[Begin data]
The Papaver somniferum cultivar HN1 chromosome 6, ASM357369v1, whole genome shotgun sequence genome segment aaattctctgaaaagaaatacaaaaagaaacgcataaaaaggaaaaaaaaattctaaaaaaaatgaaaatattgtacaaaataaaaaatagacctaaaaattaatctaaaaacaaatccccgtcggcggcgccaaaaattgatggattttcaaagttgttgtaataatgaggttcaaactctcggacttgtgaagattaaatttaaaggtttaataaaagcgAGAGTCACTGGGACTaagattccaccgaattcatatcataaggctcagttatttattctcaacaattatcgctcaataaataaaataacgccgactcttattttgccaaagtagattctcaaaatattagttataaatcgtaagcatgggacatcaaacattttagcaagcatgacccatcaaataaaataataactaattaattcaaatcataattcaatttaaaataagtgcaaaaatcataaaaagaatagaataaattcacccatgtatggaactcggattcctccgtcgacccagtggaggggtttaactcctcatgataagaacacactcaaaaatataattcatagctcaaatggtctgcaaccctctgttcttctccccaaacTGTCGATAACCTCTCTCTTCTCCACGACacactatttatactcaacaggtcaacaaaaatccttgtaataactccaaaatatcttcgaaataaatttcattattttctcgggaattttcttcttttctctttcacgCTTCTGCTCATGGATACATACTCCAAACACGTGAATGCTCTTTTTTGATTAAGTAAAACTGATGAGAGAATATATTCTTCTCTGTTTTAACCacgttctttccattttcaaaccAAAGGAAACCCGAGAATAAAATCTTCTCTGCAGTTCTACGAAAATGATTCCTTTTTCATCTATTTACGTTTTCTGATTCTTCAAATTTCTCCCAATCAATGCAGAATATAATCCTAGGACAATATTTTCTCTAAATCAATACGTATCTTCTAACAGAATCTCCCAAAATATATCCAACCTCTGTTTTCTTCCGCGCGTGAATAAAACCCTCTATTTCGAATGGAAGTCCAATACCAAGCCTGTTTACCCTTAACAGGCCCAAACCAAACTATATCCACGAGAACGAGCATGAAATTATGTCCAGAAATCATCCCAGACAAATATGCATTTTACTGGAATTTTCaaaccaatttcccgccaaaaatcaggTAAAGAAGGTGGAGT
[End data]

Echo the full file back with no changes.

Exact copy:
The Papaver somniferum cultivar HN1 chromosome 6, ASM357369v1, whole genome shotgun sequence genome segment aaattctctgaaaagaaatacaaaaagaaacgcataaaaaggaaaaaaaaattctaaaaaaaatgaaaatattgtacaaaataaaaaatagacctaaaaattaatctaaaaacaaatccccgtcggcggcgccaaaaattgatggattttcaaagttgttgtaataatgaggttcaaactctcggacttgtgaagattaaatttaaaggtttaataaaagcgAGAGTCACTGGGACTaagattccaccgaattcatatcataaggctcagttatttattctcaacaattatcgctcaataaataaaataacgccgactcttattttgccaaagtagattctcaaaatattagttataaatcgtaagcatgggacatcaaacattttagcaagcatgacccatcaaataaaataataactaattaattcaaatcataattcaatttaaaataagtgcaaaaatcataaaaagaatagaataaattcacccatgtatggaactcggattcctccgtcgacccagtggaggggtttaactcctcatgataagaacacactcaaaaatataattcatagctcaaatggtctgcaaccctctgttcttctccccaaacTGTCGATAACCTCTCTCTTCTCCACGACacactatttatactcaacaggtcaacaaaaatccttgtaataactccaaaatatcttcgaaataaatttcattattttctcgggaattttcttcttttctctttcacgCTTCTGCTCATGGATACATACTCCAAACACGTGAATGCTCTTTTTTGATTAAGTAAAACTGATGAGAGAATATATTCTTCTCTGTTTTAACCacgttctttccattttcaaaccAAAGGAAACCCGAGAATAAAATCTTCTCTGCAGTTCTACGAAAATGATTCCTTTTTCATCTATTTACGTTTTCTGATTCTTCAAATTTCTCCCAATCAATGCAGAATATAATCCTAGGACAATATTTTCTCTAAATCAATACGTATCTTCTAACAGAATCTCCCAAAATATATCCAACCTCTGTTTTCTTCCGCGCGTGAATAAAACCCTCTATTTCGAATGGAAGTCCAATACCAAGCCTGTTTACCCTTAACAGGCCCAAACCAAACTATATCCACGAGAACGAGCATGAAATTATGTCCAGAAATCATCCCAGACAAATATGCATTTTACTGGAATTTTCaaaccaatttcccgccaaaaatcaggTAAAGAAGGTGGAGT